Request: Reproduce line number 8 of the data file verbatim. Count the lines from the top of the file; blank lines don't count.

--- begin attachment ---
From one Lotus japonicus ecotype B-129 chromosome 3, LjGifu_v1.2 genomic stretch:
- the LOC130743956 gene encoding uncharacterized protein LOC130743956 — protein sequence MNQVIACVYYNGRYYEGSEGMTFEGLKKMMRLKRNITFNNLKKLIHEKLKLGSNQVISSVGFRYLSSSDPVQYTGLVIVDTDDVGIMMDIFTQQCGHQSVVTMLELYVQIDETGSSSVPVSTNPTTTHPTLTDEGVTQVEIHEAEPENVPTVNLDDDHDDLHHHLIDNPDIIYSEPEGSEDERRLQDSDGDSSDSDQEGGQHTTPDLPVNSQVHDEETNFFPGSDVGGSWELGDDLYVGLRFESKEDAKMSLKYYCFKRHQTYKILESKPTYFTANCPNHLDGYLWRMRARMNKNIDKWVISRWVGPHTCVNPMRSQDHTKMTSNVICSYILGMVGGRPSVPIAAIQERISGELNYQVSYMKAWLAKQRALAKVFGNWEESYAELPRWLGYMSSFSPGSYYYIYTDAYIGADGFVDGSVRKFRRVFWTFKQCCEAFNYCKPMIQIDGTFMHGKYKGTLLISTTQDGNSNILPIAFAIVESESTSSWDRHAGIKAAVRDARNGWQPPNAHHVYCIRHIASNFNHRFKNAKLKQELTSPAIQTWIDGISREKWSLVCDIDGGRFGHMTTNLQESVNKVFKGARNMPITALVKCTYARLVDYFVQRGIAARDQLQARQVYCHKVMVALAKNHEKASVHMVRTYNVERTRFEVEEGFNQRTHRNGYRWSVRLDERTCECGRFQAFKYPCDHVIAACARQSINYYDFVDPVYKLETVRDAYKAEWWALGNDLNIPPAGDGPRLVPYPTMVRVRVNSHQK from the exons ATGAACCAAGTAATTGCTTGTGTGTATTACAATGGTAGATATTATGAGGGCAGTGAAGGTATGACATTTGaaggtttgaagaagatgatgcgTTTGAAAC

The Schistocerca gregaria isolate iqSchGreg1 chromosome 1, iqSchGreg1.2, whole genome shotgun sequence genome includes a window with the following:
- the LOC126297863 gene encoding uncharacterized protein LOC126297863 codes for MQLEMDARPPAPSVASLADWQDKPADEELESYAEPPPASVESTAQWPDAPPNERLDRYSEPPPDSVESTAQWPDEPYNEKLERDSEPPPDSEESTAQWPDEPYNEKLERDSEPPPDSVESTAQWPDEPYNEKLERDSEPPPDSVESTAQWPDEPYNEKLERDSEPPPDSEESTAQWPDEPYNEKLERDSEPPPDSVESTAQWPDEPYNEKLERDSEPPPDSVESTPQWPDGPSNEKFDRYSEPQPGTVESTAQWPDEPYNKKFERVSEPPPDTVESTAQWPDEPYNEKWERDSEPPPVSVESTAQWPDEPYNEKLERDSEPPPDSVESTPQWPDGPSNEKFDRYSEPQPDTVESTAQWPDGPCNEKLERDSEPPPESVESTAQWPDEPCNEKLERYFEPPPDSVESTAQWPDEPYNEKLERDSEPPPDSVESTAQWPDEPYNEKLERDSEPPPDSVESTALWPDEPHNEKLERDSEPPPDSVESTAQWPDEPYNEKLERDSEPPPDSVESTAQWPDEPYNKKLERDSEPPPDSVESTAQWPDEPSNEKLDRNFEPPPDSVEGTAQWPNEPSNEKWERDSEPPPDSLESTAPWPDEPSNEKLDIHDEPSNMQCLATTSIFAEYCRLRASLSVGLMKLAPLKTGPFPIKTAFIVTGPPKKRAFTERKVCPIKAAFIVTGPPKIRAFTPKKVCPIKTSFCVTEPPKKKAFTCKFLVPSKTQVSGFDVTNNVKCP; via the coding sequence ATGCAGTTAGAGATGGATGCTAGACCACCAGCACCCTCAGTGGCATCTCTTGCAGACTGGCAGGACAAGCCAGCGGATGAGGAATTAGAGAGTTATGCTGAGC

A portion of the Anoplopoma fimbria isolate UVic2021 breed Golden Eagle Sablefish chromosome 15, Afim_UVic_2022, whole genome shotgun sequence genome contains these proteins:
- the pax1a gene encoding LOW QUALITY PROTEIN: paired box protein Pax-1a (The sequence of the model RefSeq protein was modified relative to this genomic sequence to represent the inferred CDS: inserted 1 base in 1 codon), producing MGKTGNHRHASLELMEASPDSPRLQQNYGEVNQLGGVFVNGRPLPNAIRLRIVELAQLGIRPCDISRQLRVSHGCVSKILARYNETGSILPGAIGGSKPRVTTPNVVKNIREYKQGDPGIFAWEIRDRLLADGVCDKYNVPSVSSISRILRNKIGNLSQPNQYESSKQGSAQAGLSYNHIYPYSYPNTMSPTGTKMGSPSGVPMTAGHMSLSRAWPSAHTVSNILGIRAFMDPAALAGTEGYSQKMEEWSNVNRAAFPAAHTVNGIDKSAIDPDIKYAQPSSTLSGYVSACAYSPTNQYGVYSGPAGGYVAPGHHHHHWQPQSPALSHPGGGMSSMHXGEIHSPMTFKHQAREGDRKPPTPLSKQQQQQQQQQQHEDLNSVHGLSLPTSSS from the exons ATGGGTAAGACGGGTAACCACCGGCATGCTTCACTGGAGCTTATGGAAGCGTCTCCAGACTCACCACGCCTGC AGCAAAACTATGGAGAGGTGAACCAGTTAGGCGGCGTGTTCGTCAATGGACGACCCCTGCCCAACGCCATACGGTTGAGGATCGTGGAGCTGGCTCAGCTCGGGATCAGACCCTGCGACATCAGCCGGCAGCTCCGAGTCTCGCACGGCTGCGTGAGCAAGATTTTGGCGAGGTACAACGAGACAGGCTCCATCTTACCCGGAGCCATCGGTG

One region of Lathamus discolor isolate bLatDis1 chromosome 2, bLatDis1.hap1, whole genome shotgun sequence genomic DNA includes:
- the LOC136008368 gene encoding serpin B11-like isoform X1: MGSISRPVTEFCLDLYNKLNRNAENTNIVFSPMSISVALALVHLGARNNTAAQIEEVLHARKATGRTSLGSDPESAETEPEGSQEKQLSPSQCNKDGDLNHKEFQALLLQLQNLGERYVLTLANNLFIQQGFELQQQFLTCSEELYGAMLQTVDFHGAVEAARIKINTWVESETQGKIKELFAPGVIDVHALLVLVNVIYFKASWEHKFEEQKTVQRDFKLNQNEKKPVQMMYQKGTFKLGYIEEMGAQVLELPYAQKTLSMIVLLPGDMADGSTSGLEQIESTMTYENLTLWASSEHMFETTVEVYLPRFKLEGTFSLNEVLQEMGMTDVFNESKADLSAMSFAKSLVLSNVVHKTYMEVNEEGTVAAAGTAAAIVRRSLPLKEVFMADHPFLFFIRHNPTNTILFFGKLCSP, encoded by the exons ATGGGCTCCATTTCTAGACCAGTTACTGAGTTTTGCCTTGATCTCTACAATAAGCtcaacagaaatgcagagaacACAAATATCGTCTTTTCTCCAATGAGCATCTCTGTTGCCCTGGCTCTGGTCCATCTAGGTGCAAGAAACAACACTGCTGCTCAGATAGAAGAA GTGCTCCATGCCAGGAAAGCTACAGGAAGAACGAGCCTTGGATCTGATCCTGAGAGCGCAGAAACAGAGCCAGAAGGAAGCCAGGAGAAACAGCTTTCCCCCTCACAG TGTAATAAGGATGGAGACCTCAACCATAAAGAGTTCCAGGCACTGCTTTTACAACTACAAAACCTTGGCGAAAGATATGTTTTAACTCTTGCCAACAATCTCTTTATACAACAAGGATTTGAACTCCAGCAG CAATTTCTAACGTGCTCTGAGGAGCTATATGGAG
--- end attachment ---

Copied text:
- the LOC136008368 gene encoding serpin B11-like isoform X1: MGSISRPVTEFCLDLYNKLNRNAENTNIVFSPMSISVALALVHLGARNNTAAQIEEVLHARKATGRTSLGSDPESAETEPEGSQEKQLSPSQCNKDGDLNHKEFQALLLQLQNLGERYVLTLANNLFIQQGFELQQQFLTCSEELYGAMLQTVDFHGAVEAARIKINTWVESETQGKIKELFAPGVIDVHALLVLVNVIYFKASWEHKFEEQKTVQRDFKLNQNEKKPVQMMYQKGTFKLGYIEEMGAQVLELPYAQKTLSMIVLLPGDMADGSTSGLEQIESTMTYENLTLWASSEHMFETTVEVYLPRFKLEGTFSLNEVLQEMGMTDVFNESKADLSAMSFAKSLVLSNVVHKTYMEVNEEGTVAAAGTAAAIVRRSLPLKEVFMADHPFLFFIRHNPTNTILFFGKLCSP, encoded by the exons ATGGGCTCCATTTCTAGACCAGTTACTGAGTTTTGCCTTGATCTCTACAATAAGCtcaacagaaatgcagagaacACAAATATCGTCTTTTCTCCAATGAGCATCTCTGTTGCCCTGGCTCTGGTCCATCTAGGTGCAAGAAACAACACTGCTGCTCAGATAGAAGAA GTGCTCCATGCCAGGAAAGCTACAGGAAGAACGAGCCTTGGATCTGATCCTGAGAGCGCAGAAACAGAGCCAGAAGGAAGCCAGGAGAAACAGCTTTCCCCCTCACAG TGTAATAAGGATGGAGACCTCAACCATAAAGAGTTCCAGGCACTGCTTTTACAACTACAAAACCTTGGCGAAAGATATGTTTTAACTCTTGCCAACAATCTCTTTATACAACAAGGATTTGAACTCCAGCAG CAATTTCTAACGTGCTCTGAGGAGCTATATGGAG